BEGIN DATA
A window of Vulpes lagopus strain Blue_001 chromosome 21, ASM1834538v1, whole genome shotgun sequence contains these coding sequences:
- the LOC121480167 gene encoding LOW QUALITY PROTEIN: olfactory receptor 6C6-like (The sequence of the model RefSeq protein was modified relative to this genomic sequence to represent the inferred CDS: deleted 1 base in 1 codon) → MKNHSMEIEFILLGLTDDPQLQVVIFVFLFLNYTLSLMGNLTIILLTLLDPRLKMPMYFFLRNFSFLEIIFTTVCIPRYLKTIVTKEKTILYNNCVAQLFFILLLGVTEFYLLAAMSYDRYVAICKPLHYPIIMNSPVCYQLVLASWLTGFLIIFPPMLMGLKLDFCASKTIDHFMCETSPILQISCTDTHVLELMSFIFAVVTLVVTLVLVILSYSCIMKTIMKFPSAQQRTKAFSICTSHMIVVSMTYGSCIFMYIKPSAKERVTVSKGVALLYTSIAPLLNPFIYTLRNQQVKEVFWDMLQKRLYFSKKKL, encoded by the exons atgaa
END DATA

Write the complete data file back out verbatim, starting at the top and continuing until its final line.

A window of Vulpes lagopus strain Blue_001 chromosome 21, ASM1834538v1, whole genome shotgun sequence contains these coding sequences:
- the LOC121480167 gene encoding LOW QUALITY PROTEIN: olfactory receptor 6C6-like (The sequence of the model RefSeq protein was modified relative to this genomic sequence to represent the inferred CDS: deleted 1 base in 1 codon) → MKNHSMEIEFILLGLTDDPQLQVVIFVFLFLNYTLSLMGNLTIILLTLLDPRLKMPMYFFLRNFSFLEIIFTTVCIPRYLKTIVTKEKTILYNNCVAQLFFILLLGVTEFYLLAAMSYDRYVAICKPLHYPIIMNSPVCYQLVLASWLTGFLIIFPPMLMGLKLDFCASKTIDHFMCETSPILQISCTDTHVLELMSFIFAVVTLVVTLVLVILSYSCIMKTIMKFPSAQQRTKAFSICTSHMIVVSMTYGSCIFMYIKPSAKERVTVSKGVALLYTSIAPLLNPFIYTLRNQQVKEVFWDMLQKRLYFSKKKL, encoded by the exons atgaa